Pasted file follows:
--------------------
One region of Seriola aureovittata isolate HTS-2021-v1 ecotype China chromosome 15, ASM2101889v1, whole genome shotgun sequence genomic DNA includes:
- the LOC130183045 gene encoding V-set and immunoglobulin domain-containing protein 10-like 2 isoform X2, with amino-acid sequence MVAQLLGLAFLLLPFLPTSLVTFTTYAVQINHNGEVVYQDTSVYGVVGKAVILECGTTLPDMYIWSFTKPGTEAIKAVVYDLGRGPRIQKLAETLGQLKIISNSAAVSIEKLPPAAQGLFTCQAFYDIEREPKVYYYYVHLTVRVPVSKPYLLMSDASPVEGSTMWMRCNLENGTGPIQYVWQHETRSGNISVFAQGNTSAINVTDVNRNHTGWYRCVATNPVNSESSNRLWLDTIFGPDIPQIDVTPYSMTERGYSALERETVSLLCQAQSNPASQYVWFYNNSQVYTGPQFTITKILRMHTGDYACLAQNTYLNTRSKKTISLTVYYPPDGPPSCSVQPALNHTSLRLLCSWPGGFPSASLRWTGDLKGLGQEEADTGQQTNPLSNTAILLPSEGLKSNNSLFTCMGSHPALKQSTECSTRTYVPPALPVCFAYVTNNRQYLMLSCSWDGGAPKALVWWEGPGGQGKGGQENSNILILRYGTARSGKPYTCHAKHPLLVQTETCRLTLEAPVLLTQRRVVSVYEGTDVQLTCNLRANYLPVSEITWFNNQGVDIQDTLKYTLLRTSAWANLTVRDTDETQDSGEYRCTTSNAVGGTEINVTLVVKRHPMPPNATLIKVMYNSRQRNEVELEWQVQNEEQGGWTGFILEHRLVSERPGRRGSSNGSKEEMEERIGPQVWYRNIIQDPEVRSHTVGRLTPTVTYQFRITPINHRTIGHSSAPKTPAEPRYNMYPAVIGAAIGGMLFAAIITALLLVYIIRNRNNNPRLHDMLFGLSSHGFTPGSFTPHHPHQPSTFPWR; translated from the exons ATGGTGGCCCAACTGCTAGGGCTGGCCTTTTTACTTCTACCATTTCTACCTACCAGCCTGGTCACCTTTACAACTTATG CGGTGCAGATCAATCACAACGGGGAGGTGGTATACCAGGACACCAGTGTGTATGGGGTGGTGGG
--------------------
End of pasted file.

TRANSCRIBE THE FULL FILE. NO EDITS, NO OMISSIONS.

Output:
One region of Seriola aureovittata isolate HTS-2021-v1 ecotype China chromosome 15, ASM2101889v1, whole genome shotgun sequence genomic DNA includes:
- the LOC130183045 gene encoding V-set and immunoglobulin domain-containing protein 10-like 2 isoform X2, with amino-acid sequence MVAQLLGLAFLLLPFLPTSLVTFTTYAVQINHNGEVVYQDTSVYGVVGKAVILECGTTLPDMYIWSFTKPGTEAIKAVVYDLGRGPRIQKLAETLGQLKIISNSAAVSIEKLPPAAQGLFTCQAFYDIEREPKVYYYYVHLTVRVPVSKPYLLMSDASPVEGSTMWMRCNLENGTGPIQYVWQHETRSGNISVFAQGNTSAINVTDVNRNHTGWYRCVATNPVNSESSNRLWLDTIFGPDIPQIDVTPYSMTERGYSALERETVSLLCQAQSNPASQYVWFYNNSQVYTGPQFTITKILRMHTGDYACLAQNTYLNTRSKKTISLTVYYPPDGPPSCSVQPALNHTSLRLLCSWPGGFPSASLRWTGDLKGLGQEEADTGQQTNPLSNTAILLPSEGLKSNNSLFTCMGSHPALKQSTECSTRTYVPPALPVCFAYVTNNRQYLMLSCSWDGGAPKALVWWEGPGGQGKGGQENSNILILRYGTARSGKPYTCHAKHPLLVQTETCRLTLEAPVLLTQRRVVSVYEGTDVQLTCNLRANYLPVSEITWFNNQGVDIQDTLKYTLLRTSAWANLTVRDTDETQDSGEYRCTTSNAVGGTEINVTLVVKRHPMPPNATLIKVMYNSRQRNEVELEWQVQNEEQGGWTGFILEHRLVSERPGRRGSSNGSKEEMEERIGPQVWYRNIIQDPEVRSHTVGRLTPTVTYQFRITPINHRTIGHSSAPKTPAEPRYNMYPAVIGAAIGGMLFAAIITALLLVYIIRNRNNNPRLHDMLFGLSSHGFTPGSFTPHHPHQPSTFPWR; translated from the exons ATGGTGGCCCAACTGCTAGGGCTGGCCTTTTTACTTCTACCATTTCTACCTACCAGCCTGGTCACCTTTACAACTTATG CGGTGCAGATCAATCACAACGGGGAGGTGGTATACCAGGACACCAGTGTGTATGGGGTGGTGGG